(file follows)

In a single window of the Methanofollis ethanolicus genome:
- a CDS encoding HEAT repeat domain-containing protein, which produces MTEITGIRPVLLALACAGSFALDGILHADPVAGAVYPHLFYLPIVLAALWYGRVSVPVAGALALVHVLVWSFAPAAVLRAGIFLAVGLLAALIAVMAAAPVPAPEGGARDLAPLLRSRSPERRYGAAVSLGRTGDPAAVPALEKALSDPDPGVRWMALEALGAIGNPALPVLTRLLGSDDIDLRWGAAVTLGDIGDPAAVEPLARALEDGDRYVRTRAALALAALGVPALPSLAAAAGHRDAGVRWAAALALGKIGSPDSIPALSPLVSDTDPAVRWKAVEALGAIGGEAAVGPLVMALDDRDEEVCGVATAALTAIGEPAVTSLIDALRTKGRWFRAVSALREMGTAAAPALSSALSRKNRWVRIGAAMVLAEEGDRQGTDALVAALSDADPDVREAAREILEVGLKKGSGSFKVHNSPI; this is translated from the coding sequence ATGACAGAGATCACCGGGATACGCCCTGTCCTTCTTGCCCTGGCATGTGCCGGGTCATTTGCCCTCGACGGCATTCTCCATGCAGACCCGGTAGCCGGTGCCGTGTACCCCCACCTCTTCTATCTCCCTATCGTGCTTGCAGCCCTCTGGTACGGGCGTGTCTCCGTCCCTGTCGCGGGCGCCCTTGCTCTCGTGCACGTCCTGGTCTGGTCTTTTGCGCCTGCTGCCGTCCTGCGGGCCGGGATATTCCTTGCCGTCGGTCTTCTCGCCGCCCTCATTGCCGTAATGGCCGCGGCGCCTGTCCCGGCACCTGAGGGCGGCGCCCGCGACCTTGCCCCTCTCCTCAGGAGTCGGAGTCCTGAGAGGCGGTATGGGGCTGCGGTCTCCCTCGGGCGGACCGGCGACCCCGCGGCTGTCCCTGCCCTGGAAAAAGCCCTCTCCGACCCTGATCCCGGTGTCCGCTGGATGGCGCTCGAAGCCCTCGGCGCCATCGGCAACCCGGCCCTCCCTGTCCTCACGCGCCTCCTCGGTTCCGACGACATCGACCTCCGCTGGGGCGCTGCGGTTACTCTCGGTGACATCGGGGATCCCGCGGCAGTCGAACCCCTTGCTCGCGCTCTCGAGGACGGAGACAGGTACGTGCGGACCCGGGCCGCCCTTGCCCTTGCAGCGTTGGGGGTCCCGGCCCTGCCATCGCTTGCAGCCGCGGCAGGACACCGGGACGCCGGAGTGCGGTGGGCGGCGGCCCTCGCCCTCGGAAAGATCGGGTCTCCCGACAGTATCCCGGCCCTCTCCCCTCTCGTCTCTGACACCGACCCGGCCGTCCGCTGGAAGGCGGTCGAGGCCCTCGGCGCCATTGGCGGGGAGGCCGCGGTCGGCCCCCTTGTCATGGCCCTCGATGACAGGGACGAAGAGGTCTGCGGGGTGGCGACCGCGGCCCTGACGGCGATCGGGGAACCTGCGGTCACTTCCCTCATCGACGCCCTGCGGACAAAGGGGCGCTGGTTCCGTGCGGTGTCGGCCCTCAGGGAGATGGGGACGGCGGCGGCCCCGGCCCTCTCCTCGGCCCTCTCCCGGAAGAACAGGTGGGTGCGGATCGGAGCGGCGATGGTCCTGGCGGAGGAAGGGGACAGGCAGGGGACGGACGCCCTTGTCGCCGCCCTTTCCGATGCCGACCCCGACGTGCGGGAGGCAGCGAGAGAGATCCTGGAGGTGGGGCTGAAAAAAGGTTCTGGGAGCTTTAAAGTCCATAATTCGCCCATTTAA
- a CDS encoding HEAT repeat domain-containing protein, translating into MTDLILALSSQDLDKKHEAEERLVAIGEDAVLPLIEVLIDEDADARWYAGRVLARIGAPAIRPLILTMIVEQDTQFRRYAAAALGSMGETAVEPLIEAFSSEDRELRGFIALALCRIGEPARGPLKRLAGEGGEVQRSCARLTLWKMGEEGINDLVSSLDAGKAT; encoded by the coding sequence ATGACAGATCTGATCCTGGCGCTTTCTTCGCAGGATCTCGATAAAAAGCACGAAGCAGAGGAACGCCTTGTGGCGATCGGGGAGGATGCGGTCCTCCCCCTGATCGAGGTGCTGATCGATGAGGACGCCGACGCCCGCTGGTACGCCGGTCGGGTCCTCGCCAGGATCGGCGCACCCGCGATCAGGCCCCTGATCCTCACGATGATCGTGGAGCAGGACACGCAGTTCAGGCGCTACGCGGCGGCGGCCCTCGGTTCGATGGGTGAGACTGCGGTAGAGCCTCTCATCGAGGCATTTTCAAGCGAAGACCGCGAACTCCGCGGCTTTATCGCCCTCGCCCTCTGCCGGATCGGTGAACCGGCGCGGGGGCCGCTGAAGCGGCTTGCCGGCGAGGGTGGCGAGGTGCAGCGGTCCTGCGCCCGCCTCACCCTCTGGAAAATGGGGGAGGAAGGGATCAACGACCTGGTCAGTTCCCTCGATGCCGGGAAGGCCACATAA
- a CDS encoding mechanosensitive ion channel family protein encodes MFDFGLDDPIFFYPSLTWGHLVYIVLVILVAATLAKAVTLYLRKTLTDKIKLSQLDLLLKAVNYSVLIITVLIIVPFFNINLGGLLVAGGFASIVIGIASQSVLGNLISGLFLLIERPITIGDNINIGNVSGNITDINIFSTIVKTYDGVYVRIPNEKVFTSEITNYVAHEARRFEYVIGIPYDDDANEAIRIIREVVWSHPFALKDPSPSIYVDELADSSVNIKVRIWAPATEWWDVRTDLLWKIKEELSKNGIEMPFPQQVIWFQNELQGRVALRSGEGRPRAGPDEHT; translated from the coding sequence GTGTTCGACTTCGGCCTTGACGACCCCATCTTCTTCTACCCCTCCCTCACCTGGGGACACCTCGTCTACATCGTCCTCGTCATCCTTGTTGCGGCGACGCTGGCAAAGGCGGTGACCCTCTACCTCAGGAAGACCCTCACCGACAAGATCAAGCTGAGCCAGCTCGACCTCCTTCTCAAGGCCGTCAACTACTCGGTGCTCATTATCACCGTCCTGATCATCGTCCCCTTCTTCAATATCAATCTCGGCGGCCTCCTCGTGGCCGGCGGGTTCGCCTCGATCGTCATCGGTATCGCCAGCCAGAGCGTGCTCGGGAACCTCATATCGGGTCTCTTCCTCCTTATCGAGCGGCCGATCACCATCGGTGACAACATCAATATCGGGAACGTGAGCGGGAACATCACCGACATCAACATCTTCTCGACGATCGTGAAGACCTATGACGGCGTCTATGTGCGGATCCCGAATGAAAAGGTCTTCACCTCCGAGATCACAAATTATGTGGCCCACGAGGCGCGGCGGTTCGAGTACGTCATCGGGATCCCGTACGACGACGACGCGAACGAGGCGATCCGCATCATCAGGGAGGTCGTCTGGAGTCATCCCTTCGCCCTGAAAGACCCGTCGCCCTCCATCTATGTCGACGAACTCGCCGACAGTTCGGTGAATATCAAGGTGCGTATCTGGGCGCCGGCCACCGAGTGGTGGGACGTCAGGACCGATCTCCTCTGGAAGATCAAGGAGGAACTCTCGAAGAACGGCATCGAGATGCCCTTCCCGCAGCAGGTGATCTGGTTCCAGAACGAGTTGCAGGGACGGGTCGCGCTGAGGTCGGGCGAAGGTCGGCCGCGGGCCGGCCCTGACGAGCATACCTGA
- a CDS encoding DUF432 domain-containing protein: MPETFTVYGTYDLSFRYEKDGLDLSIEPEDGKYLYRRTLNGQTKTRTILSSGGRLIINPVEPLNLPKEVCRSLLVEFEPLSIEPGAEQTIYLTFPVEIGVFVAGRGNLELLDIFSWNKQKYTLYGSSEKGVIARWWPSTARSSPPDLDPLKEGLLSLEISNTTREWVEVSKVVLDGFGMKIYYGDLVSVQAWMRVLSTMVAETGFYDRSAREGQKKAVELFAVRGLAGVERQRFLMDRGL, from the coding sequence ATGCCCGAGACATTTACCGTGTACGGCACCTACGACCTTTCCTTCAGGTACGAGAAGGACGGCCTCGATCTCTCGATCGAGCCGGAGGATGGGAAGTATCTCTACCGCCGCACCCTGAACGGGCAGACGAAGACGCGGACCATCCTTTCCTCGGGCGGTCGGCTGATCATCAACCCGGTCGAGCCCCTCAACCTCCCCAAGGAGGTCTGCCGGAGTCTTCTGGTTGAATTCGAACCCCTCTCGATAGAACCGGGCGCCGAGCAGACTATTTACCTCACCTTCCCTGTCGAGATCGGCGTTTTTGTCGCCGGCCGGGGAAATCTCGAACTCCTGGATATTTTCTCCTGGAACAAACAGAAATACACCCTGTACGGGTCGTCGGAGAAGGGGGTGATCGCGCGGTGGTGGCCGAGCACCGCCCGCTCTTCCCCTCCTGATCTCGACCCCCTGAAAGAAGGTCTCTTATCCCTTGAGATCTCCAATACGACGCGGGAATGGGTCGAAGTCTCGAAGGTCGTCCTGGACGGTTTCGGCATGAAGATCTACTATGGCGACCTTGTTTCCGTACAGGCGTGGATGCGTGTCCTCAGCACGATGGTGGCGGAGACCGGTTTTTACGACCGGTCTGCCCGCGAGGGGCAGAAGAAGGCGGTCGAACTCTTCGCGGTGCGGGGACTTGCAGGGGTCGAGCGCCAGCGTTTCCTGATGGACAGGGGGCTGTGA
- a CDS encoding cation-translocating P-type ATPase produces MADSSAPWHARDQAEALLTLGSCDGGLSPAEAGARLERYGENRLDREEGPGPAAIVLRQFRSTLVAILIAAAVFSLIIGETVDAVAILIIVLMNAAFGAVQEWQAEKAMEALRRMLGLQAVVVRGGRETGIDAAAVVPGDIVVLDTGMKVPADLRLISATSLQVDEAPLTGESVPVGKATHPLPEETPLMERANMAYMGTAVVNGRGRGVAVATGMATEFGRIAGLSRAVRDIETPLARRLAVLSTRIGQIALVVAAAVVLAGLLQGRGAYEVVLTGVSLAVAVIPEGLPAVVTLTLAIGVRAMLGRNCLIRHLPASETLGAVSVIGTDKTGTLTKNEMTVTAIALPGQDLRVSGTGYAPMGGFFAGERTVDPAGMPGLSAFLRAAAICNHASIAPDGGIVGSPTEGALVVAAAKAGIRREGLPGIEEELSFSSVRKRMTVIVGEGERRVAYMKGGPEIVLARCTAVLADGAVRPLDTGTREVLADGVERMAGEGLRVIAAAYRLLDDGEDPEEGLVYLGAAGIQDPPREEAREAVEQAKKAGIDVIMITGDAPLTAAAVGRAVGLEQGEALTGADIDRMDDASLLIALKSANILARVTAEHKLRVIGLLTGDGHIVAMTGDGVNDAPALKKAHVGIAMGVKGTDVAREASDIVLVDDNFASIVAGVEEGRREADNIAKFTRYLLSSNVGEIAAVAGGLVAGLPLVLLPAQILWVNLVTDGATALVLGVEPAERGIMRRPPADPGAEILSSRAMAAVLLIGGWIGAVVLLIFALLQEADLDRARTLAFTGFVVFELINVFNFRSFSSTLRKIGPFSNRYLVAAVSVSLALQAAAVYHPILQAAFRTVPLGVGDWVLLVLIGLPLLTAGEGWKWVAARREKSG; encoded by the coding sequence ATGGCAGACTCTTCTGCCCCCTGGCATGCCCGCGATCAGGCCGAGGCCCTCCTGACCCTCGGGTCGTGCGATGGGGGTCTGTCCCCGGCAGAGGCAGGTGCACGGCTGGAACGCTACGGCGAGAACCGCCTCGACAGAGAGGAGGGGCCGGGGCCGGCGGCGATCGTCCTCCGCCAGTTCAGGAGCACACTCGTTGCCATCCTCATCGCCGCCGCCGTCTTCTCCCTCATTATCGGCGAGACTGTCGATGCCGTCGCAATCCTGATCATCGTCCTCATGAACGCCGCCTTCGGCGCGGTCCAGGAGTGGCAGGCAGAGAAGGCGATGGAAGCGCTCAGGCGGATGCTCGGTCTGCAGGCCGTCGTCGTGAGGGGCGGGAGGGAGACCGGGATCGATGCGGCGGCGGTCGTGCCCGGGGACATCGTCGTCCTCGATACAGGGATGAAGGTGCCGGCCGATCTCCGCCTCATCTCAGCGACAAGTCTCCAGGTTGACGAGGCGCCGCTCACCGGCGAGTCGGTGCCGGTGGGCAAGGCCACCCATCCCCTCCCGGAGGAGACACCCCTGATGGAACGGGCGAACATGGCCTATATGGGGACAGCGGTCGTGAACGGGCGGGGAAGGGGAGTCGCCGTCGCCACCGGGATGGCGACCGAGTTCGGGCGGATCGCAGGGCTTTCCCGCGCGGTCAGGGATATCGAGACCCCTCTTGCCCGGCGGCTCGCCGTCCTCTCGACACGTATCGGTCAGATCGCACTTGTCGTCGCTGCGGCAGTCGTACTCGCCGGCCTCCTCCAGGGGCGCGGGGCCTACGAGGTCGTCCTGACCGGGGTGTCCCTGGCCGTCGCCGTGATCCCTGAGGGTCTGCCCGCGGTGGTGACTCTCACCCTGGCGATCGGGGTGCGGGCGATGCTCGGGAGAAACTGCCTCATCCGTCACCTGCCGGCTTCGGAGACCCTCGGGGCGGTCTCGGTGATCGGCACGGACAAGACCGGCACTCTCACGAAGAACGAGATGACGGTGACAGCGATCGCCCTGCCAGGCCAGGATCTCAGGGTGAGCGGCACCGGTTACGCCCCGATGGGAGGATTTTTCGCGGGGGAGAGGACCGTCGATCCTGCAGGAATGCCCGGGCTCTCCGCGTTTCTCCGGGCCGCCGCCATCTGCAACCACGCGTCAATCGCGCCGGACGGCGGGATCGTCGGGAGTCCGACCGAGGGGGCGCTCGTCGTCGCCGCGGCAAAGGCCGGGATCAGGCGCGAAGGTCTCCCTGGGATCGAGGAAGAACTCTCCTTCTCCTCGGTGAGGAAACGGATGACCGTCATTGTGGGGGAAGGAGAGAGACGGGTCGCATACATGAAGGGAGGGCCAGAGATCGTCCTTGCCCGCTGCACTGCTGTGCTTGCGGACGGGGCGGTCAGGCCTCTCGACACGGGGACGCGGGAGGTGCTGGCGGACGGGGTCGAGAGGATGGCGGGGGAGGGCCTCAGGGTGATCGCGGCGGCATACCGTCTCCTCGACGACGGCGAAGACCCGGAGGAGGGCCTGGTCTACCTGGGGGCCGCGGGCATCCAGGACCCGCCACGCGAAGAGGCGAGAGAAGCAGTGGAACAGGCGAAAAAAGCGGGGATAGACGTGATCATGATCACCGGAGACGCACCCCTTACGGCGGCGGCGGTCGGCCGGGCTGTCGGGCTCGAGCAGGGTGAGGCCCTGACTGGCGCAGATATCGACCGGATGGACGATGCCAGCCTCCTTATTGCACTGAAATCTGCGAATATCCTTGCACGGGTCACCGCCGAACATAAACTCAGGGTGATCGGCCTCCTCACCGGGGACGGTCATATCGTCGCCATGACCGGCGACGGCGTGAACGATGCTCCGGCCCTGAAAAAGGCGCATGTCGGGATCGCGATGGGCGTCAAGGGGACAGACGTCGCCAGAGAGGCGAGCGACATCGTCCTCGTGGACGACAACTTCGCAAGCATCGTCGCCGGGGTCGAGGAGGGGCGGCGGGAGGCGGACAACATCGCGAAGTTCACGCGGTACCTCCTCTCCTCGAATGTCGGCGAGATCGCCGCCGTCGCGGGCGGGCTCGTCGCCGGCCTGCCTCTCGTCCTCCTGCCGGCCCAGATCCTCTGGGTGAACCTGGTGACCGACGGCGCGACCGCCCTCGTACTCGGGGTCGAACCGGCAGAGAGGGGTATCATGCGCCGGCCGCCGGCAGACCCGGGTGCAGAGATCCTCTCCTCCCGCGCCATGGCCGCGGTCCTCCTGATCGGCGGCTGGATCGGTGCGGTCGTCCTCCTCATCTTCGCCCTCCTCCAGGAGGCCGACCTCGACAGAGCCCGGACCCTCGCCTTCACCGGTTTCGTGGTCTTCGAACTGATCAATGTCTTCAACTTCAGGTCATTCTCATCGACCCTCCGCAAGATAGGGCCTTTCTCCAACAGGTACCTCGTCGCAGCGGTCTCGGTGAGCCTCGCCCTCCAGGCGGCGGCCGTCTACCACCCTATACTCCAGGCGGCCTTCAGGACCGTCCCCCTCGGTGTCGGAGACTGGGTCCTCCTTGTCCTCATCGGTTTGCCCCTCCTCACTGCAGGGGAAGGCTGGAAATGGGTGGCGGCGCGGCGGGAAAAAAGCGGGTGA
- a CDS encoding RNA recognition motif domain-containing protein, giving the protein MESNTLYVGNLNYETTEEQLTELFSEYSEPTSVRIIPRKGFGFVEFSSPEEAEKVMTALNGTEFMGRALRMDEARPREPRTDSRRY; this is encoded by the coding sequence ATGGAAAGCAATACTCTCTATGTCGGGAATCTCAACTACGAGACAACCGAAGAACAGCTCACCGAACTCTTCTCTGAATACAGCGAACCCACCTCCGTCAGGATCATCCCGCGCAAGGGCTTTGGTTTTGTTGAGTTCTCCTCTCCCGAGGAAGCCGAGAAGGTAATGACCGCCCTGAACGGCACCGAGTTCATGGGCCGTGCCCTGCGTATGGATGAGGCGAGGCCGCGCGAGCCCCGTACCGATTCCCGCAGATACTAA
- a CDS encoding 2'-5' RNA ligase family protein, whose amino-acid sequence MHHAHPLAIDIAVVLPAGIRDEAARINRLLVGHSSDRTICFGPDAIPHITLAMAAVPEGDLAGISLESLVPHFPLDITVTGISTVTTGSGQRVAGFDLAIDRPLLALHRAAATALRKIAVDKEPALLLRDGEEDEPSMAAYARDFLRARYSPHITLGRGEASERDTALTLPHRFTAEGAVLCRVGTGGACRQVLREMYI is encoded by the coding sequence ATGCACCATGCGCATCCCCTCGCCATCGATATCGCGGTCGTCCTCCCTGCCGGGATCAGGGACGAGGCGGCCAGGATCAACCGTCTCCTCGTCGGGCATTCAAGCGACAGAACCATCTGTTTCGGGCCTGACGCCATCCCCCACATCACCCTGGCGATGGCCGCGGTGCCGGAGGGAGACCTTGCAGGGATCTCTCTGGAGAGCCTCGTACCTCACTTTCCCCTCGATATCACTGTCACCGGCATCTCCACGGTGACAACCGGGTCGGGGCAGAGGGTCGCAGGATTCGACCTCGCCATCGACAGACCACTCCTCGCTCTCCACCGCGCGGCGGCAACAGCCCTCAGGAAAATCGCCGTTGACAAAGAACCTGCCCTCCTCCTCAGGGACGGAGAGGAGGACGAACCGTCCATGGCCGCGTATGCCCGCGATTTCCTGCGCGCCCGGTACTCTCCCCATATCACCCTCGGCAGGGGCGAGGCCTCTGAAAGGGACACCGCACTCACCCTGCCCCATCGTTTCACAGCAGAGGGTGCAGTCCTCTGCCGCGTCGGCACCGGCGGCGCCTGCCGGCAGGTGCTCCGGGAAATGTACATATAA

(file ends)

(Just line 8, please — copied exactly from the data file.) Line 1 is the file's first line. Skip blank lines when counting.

- a CDS encoding 2'-5' RNA ligase family protein, whose amino-acid sequence MHHAHPLAIDIAVVLPAGIRDEAARINRLLVGHSSDRTICFGPDAIPHITLAMAAVPEGDLAGISLESLVPHFPLDITVTGISTVTTGSGQRVAGFDLAIDRPLLALHRAAATALRKIAVDKEPALLLRDGEEDEPSMAAYARDFLRARYSPHITLGRGEASERDTALTLPHRFTAEGAVLCRVGTGGACRQVLREMYI is encoded by the coding sequence ATGCACCATGCGCATCCCCTCGCCATCGATATCGCGGTCGTCCTCCCTGCCGGGATCAGGGACGAGGCGGCCAGGATCAACCGTCTCCTCGTCGGGCATTCAAGCGACAGAACCATCTGTTTCGGGCCTGACGCCATCCCCCACATCACCCTGGCGATGGCCGCGGTGCCGGAGGGAGACCTTGCAGGGATCTCTCTGGAGAGCCTCGTACCTCACTTTCCCCTCGATATCACTGTCACCGGCATCTCCACGGTGACAACCGGGTCGGGGCAGAGGGTCGCAGGATTCGACCTCGCCATCGACAGACCACTCCTCGCTCTCCACCGCGCGGCGGCAACAGCCCTCAGGAAAATCGCCGTTGACAAAGAACCTGCCCTCCTCCTCAGGGACGGAGAGGAGGACGAACCGTCCATGGCCGCGTATGCCCGCGATTTCCTGCGCGCCCGGTACTCTCCCCATATCACCCTCGGCAGGGGCGAGGCCTCTGAAAGGGACACCGCACTCACCCTGCCCCATCGTTTCACAGCAGAGGGTGCAGTCCTCTGCCGCGTCGGCACCGGCGGCGCCTGCCGGCAGGTGCTCCGGGAAATGTACATATAA